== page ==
The first step was to sand, prime and paint the wood with a dove gray, which took a few nights and a few coats. To make the sign appear rustic, I used the rougher side of the wood and rubbed it down with watered-down black acrylic paint -- and then rubbed it off.  Instantly antiqued!

Rub on, rub off.

I then re-drew the sign design onto the wood and prepared for painting. We bought a very good set of acrylic paints and I blended some together to create the specified colors for the barrel and the bottles. I used a hint of blue for the ice cubes.  The bricks were, at first, at an angle but looked terrible.  So I wiped off that paint and went with a more geometric brick design -- a square.

Drew it twice!

All of the lettering was designed and drawn by hand.  No technology was used in this fully analog design, which is both good and bad.  The bad is that you don't get computer-crisp results that can be reproduced over and over, blah blah blah.  

Working on the lettering.

The good is that you get something truly one-of-a-kind, only yours.  A little royal blue script, and some big birch wood-looking letters, and all of their imperfections.  Splendid!

Weathered look, though brand new.

I weathered the entire design again (using the same process as when I began), then coated the entire sign with some 20 coats of spar varnish, which is a special urethane that expands and contracts with the weather -- Florida heat and humidity -- and also protects from ultraviolet rays -- Florida sun.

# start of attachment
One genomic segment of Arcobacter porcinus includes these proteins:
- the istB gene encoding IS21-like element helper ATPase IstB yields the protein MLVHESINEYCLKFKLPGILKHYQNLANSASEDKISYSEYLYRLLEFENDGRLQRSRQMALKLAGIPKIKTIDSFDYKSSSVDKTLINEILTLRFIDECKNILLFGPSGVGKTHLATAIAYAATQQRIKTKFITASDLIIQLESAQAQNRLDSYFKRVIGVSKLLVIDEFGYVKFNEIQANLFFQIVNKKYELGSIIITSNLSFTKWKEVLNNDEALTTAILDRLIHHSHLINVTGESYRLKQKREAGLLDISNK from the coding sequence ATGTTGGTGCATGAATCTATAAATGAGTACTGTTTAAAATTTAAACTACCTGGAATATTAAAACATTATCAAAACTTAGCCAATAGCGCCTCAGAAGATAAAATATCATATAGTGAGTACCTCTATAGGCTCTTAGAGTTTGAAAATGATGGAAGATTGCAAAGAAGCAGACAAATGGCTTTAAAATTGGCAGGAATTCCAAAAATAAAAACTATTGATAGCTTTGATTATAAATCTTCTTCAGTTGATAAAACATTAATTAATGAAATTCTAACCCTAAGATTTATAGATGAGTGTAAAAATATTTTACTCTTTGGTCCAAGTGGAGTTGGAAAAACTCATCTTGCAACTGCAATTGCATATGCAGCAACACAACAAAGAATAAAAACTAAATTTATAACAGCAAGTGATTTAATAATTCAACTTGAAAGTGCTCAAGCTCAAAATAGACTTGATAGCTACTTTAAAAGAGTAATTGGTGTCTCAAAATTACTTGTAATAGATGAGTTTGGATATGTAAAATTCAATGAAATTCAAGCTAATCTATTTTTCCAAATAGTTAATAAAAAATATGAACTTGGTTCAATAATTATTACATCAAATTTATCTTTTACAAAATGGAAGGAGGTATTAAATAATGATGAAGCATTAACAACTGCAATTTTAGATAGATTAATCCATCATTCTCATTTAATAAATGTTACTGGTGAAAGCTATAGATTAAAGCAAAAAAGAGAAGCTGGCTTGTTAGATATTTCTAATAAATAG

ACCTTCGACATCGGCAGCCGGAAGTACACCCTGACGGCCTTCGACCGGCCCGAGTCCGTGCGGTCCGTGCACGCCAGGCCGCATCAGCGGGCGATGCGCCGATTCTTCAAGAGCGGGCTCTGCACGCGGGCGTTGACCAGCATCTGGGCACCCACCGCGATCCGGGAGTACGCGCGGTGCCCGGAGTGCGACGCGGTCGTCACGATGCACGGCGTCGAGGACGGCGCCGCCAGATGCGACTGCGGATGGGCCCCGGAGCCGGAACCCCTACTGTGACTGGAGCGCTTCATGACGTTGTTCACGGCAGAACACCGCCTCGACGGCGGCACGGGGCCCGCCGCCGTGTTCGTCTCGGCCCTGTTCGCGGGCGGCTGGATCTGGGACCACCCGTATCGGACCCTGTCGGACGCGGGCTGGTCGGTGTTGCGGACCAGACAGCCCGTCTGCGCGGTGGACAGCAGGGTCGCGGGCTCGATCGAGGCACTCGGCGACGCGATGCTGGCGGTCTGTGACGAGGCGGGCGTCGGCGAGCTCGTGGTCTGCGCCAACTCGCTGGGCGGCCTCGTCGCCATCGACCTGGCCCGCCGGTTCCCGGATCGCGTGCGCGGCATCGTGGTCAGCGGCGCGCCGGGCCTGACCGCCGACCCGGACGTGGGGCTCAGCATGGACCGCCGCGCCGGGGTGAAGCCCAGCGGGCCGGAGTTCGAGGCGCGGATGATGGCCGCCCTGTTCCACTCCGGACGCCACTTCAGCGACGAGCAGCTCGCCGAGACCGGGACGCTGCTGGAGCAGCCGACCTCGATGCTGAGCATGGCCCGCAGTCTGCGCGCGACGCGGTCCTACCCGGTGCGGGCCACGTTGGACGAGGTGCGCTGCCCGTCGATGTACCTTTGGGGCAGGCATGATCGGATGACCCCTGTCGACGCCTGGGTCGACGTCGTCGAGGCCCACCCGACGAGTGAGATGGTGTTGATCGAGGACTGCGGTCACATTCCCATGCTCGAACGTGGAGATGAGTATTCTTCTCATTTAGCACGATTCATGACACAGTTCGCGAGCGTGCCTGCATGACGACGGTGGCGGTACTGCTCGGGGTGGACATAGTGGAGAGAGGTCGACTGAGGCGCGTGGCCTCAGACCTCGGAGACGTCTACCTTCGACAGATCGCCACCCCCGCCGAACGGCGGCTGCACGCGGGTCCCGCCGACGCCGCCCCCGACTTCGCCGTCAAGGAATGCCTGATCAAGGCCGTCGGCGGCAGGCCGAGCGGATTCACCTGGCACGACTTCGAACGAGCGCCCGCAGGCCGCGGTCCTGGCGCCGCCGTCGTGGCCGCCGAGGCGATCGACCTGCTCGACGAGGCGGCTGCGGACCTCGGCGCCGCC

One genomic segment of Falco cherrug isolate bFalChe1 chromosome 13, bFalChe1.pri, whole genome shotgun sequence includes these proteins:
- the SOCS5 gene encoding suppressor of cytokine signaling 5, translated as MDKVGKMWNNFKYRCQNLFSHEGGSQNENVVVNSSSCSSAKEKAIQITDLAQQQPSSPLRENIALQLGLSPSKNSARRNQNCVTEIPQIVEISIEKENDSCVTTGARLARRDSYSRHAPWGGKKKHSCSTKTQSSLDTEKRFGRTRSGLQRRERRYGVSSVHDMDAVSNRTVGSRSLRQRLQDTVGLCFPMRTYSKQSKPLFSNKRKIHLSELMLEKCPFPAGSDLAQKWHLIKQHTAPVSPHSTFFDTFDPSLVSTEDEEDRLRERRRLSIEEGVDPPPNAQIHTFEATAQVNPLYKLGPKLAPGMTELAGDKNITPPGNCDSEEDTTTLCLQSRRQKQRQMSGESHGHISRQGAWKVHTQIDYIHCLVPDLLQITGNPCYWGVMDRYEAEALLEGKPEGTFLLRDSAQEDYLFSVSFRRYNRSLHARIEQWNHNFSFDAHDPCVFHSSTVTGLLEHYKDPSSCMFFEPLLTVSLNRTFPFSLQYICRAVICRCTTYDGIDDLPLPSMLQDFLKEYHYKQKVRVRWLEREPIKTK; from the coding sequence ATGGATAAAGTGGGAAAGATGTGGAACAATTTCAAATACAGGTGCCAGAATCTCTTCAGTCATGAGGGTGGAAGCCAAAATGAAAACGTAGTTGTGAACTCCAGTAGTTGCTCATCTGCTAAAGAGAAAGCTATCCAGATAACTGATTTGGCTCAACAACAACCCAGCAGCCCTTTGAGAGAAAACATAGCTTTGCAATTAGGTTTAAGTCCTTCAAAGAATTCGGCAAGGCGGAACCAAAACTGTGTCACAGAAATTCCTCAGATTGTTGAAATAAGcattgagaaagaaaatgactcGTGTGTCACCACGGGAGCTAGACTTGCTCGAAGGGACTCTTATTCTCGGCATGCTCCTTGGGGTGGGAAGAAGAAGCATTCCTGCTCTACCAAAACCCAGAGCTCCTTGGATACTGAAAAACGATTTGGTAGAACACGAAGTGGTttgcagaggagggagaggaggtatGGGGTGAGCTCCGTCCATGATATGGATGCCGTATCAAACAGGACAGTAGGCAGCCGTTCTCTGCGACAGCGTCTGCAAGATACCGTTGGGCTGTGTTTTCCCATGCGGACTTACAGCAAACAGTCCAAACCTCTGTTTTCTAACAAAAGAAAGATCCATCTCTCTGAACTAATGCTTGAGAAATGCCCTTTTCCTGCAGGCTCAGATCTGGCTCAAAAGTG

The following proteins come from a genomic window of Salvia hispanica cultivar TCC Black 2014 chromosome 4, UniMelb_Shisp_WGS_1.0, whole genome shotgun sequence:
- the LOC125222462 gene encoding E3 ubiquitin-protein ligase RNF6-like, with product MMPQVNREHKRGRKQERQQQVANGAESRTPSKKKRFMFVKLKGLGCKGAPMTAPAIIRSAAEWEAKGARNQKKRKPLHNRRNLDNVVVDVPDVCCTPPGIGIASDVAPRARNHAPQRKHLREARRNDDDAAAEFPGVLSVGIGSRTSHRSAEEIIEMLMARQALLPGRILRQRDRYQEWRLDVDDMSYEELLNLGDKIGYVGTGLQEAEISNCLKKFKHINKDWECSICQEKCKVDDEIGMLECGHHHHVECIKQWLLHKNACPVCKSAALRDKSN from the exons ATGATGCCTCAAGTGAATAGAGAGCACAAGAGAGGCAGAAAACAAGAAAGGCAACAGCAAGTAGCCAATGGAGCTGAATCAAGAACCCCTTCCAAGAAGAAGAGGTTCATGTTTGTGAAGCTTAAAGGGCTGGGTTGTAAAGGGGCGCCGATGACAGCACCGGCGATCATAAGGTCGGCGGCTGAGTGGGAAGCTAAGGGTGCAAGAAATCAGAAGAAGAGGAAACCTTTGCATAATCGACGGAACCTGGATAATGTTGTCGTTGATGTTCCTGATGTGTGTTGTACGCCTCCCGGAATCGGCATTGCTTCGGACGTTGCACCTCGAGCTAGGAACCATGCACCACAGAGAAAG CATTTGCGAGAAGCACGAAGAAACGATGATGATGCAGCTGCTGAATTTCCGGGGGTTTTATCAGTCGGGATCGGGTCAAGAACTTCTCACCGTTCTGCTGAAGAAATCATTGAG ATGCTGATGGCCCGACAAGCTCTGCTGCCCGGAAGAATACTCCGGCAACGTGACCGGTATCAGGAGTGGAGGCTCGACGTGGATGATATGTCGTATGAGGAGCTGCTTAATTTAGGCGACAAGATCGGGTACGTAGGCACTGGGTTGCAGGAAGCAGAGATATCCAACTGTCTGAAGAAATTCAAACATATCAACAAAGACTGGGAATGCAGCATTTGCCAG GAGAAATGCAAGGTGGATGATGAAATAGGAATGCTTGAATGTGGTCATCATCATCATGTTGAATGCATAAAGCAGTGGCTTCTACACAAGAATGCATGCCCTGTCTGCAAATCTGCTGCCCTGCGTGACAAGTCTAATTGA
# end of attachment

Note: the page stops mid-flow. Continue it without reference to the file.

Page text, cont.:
Letters, before distressing them.

I'm happy with my folksy little sign, and the customers are too -- happy enough to order another one, with a palm tree, a little house, three dogs, a dolphin, birds and surf.  And yes, they provided another little sketch for me.  I've taped it above my art table, and we'll meet again in that greasy spoon parking lot sometime in July.

Birch bark letters, distressed.

Until then ... Cheers!

Monday, May 22, 2017

No. 3: The Old Masters

"The Old Masters" by Tom Wills, 2010/2017
I occasionally have an opportunity to revisit my earlier works. This one, which I am now calling "The Old Masters," dates from some time in 2010 and is officially No. 3 on the books, although for a while my record-keeping was a little sloppy. (Paper records, I mean.  My vinyl is always immaculate!)


This drawing was in a homemade barn wood frame that I never really liked. Recently I was gifted with a heavy, dark and square frame that I knew right off The Old Masters would fit. While I was at it, I corrected a few things that bugged me about the drawing.